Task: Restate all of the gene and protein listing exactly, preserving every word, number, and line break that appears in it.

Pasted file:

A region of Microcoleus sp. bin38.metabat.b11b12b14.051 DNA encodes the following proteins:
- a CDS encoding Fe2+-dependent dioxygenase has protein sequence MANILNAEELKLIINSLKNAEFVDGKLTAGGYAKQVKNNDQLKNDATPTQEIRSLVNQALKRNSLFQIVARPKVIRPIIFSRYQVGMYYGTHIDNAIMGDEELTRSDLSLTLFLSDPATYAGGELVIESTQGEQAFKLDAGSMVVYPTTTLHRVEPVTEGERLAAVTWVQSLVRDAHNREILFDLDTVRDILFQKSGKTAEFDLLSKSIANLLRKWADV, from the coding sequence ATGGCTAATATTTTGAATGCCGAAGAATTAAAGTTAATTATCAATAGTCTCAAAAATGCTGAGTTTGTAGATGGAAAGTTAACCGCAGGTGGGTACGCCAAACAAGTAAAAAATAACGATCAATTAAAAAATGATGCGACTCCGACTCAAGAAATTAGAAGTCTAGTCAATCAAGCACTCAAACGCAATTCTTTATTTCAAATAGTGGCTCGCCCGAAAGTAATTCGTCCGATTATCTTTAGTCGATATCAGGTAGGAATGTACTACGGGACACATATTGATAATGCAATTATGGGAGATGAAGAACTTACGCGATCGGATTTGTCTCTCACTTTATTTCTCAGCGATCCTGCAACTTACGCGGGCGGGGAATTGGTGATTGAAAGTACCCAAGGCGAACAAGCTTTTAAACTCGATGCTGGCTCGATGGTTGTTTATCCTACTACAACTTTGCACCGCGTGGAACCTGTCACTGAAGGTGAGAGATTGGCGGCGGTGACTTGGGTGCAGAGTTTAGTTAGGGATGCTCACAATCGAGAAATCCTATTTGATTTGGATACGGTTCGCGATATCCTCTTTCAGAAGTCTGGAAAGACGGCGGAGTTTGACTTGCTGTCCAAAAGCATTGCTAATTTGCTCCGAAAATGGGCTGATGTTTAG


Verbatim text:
A region of Microcoleus sp. bin38.metabat.b11b12b14.051 DNA encodes the following proteins:
- a CDS encoding Fe2+-dependent dioxygenase has protein sequence MANILNAEELKLIINSLKNAEFVDGKLTAGGYAKQVKNNDQLKNDATPTQEIRSLVNQALKRNSLFQIVARPKVIRPIIFSRYQVGMYYGTHIDNAIMGDEELTRSDLSLTLFLSDPATYAGGELVIESTQGEQAFKLDAGSMVVYPTTTLHRVEPVTEGERLAAVTWVQSLVRDAHNREILFDLDTVRDILFQKSGKTAEFDLLSKSIANLLRKWADV, from the coding sequence ATGGCTAATATTTTGAATGCCGAAGAATTAAAGTTAATTATCAATAGTCTCAAAAATGCTGAGTTTGTAGATGGAAAGTTAACCGCAGGTGGGTACGCCAAACAAGTAAAAAATAACGATCAATTAAAAAATGATGCGACTCCGACTCAAGAAATTAGAAGTCTAGTCAATCAAGCACTCAAACGCAATTCTTTATTTCAAATAGTGGCTCGCCCGAAAGTAATTCGTCCGATTATCTTTAGTCGATATCAGGTAGGAATGTACTACGGGACACATATTGATAATGCAATTATGGGAGATGAAGAACTTACGCGATCGGATTTGTCTCTCACTTTATTTCTCAGCGATCCTGCAACTTACGCGGGCGGGGAATTGGTGATTGAAAGTACCCAAGGCGAACAAGCTTTTAAACTCGATGCTGGCTCGATGGTTGTTTATCCTACTACAACTTTGCACCGCGTGGAACCTGTCACTGAAGGTGAGAGATTGGCGGCGGTGACTTGGGTGCAGAGTTTAGTTAGGGATGCTCACAATCGAGAAATCCTATTTGATTTGGATACGGTTCGCGATATCCTCTTTCAGAAGTCTGGAAAGACGGCGGAGTTTGACTTGCTGTCCAAAAGCATTGCTAATTTGCTCCGAAAATGGGCTGATGTTTAG